Case Report | Open Access
Cutaneous Metastases of the Synchronous Primary Endometrial and Bilateral Ovarian Cancer: An Infrequent Presentation and Literature Review
There are limited data about the cutaneous metastases of gynecological malignancies in the literature. Based on this limited number of studies, cutaneous metastases from gynecological malignancies are uncommon occurrences. Cutaneous metastases from the synchronous endometrioid carcinoma of the uterine corpus and bilateral ovaries arising from endometriosis are extremely rare. Herein, we report a 51-year-old woman with FIGO Stage 1A Grade 1 endometrial endometrioid-type adenocarcinoma and synchronous bilateral Stage 1B ovarian endometrioid-type adenocarcinoma who presented 34 months following total abdominal hysterectomy and bilateral salpingo-oophorectomy with skin metastases. After the patient underwent an excisional biopsy, we applied a palliative radiotherapy. The patient received the combination therapy with cisplatin and doxorubicin after the completion of radiotherapy but the disease evolution was rapidly fatal and the patient died 4 months after her admission to our department due to widely disseminated disease.
Metastases to the skin from internal carcinoma are relatively rare, with a reported incidence of 0.7–10% . Cutaneous metastases may be the first presentation of such malignancies, may accompany other symptoms, or may occur during follow-up. As such, breast cancer (23.9%) is the most common origin of cutaneous metastases in women and lung cancer (1.7 to 3.1) is the most common origin in men [2–4]. In the tumors arising from female genital tract, excluding vulvar carcinoma, which is mainly cutaneous, the prevalence of metastases to skin has been cited as 0.7%–1.3% in cervical carcinoma , 0.8% in endometrial carcinoma , and 1.9% to 5.1% in ovarian carcinoma .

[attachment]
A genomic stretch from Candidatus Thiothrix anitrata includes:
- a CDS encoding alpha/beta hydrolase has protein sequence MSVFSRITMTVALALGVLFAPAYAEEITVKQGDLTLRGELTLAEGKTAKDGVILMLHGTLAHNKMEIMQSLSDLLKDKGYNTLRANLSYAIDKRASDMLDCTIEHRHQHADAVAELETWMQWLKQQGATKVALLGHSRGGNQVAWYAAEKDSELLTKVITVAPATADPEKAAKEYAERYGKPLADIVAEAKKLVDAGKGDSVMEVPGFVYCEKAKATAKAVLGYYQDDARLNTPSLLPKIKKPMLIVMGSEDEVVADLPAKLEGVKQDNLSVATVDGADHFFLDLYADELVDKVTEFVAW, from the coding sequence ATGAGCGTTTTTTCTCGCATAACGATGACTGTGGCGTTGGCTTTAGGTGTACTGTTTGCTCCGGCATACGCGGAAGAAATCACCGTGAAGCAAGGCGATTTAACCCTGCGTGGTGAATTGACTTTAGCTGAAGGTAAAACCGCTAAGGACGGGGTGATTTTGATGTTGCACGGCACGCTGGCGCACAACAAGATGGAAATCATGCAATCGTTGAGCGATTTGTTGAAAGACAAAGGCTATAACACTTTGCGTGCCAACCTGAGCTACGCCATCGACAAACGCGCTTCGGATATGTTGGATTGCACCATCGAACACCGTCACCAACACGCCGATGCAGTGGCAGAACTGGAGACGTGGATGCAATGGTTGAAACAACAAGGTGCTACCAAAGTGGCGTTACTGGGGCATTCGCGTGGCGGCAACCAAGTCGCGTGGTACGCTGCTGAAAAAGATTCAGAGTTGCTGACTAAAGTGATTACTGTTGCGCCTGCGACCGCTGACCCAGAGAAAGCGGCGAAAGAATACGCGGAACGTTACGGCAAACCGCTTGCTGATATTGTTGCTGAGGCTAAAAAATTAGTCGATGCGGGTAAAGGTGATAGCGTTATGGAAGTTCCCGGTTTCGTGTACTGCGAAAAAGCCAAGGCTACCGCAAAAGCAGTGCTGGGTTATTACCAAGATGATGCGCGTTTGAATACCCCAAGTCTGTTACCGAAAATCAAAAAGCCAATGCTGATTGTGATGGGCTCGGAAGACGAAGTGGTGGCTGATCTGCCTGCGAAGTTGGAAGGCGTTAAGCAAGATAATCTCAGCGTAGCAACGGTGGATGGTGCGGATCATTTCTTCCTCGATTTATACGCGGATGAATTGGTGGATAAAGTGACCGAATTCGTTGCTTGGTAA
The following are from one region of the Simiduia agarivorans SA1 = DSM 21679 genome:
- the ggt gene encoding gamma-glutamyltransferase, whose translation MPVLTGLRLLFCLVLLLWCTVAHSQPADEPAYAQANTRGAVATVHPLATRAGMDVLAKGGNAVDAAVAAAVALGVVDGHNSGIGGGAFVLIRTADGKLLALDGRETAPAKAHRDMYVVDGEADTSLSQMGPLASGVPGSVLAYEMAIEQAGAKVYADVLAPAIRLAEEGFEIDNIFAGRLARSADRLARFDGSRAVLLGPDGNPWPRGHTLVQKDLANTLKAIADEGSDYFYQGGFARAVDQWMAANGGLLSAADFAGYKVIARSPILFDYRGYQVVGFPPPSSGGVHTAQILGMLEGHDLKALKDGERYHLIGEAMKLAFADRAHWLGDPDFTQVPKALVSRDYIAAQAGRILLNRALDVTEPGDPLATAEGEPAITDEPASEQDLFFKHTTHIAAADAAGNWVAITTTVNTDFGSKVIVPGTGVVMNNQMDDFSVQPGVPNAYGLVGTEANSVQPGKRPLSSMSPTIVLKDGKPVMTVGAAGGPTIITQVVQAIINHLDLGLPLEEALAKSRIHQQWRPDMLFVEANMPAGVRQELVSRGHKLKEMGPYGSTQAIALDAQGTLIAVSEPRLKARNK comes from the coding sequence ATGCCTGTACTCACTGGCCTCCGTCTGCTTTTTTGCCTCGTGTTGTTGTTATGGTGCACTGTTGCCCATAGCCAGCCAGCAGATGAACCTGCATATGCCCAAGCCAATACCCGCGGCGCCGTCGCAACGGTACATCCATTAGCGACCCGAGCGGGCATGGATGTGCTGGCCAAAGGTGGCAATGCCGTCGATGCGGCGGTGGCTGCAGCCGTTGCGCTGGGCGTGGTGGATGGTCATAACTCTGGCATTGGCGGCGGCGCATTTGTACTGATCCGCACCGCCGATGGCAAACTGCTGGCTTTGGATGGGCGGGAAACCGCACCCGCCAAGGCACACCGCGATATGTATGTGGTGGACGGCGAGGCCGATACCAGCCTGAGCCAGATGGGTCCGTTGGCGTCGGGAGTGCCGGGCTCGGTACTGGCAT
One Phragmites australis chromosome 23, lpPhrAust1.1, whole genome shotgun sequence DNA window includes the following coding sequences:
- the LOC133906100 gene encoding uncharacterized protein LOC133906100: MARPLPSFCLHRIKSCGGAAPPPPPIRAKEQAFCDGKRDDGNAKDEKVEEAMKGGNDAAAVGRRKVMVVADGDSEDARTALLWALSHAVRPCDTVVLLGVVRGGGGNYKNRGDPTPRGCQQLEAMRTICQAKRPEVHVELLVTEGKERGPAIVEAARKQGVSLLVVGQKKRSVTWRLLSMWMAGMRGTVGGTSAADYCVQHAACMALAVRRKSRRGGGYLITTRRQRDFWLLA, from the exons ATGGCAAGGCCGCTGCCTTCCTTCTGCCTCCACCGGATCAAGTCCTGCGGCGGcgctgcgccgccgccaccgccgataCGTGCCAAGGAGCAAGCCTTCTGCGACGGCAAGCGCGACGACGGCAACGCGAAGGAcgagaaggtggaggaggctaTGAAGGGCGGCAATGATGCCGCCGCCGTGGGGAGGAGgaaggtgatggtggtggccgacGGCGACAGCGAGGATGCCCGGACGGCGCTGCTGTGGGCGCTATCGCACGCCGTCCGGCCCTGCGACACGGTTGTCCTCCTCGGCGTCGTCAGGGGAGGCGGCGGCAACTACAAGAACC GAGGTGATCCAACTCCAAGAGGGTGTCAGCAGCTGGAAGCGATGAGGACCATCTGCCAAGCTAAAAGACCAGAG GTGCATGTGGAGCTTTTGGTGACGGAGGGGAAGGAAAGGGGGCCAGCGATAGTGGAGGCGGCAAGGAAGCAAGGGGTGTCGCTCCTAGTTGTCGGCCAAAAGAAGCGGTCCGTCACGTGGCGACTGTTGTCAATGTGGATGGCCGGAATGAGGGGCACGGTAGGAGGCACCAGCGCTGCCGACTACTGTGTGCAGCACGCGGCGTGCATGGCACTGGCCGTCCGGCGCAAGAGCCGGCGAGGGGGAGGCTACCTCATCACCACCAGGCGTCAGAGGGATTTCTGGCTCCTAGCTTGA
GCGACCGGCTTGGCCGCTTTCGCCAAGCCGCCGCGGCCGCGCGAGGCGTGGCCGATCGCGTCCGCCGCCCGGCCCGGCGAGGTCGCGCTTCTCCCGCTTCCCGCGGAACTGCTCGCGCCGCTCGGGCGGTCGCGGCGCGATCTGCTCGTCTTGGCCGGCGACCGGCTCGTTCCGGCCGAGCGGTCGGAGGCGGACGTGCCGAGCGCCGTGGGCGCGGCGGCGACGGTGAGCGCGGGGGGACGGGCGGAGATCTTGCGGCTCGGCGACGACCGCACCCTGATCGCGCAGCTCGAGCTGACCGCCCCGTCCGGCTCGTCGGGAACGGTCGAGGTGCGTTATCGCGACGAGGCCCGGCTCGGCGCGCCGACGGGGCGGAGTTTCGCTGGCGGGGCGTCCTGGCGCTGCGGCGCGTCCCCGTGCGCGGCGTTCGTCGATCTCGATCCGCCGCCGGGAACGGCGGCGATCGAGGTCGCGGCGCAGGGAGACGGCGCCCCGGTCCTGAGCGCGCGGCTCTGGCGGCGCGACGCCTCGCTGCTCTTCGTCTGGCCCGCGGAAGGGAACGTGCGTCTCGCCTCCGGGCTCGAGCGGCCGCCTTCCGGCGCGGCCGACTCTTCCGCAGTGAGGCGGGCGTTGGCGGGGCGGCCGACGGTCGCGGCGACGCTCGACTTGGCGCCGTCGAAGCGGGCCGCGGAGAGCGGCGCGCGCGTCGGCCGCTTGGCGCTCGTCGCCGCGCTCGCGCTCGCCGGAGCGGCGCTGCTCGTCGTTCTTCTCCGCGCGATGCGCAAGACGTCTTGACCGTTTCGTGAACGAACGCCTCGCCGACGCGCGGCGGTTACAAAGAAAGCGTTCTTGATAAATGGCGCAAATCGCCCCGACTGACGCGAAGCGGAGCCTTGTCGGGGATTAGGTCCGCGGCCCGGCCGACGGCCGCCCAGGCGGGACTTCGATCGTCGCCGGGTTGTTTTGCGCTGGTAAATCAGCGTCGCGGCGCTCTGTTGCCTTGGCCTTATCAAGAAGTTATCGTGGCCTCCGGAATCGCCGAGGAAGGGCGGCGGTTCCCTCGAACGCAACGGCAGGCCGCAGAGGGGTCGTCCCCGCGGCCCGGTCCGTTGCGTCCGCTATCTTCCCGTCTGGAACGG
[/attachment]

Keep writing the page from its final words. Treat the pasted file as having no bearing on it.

Synchronous primary endometrial and ovarian cancer arising from endometriosis is frequently encountered in daily clinical settings. The presence of simultaneous carcinomas involving both the ovary and uterine corpus represents a diagnostic challenge, particularly if the tumors have a similar histology. The classification of these lesions as either two separate primary tumors or as a single primary tumor with a metastasis has significant implications with respect to patient prognosis and recommendations for therapy. Although several morphologic criteria have been proposed as guidelines for the classification of these lesions, certain cases remain difficult to classify with accuracy.
In this paper, we report a 51-year-old woman with FIGO Stage 1A Grade 1 endometrial endometrioid-type adenocarcinoma and synchronous FIGO Stage 1B bilateral ovarian endometrioid-type adenocarcinoma who presented 34 months following total abdominal hysterectomy and bilateral salpingo-oophorectomy with skin metastases. Similar cases in the literature are reviewed.
2. Case Presentation
A 51-year-old female, gravida 1 para 1, postmenopausal for 6 years, presented to her gynecologist with a new complaint of vaginal bleeding for 1 month. A systematic physical examination was negative. The patient had no significant past medical history and was not on medication. Since menopause, she had no previous episode of postmenopausal bleeding. Endometrial biopsy and endocervical curettage were performed. The pathologic report was the following: well-differentiated endometrioid-type endometrial adenocarcinoma.
The patient was referred to the gynecologic oncology service and underwent an exploratory laparotomy, total abdominal hysterectomy, bilateral salpingo-oophorectomy, and pelvic and paraaortic lymph node sampling. Surgicopathologic assessment revealed FIGO Stage IA Grade 1 endometrial endometrioid-type adenocarcinoma and synchronous FIGO Stage 1B bilateral ovarian endometrioid-type adenocarcinoma arising from endometriosis. The patient received paclitaxel/carboplatin combination chemotherapy for 6 cycles after surgery. Then she received external pelvic irradiation (4500 cGy) in 25 fractions followed by intracavitary radiation therapy (3500 cGy).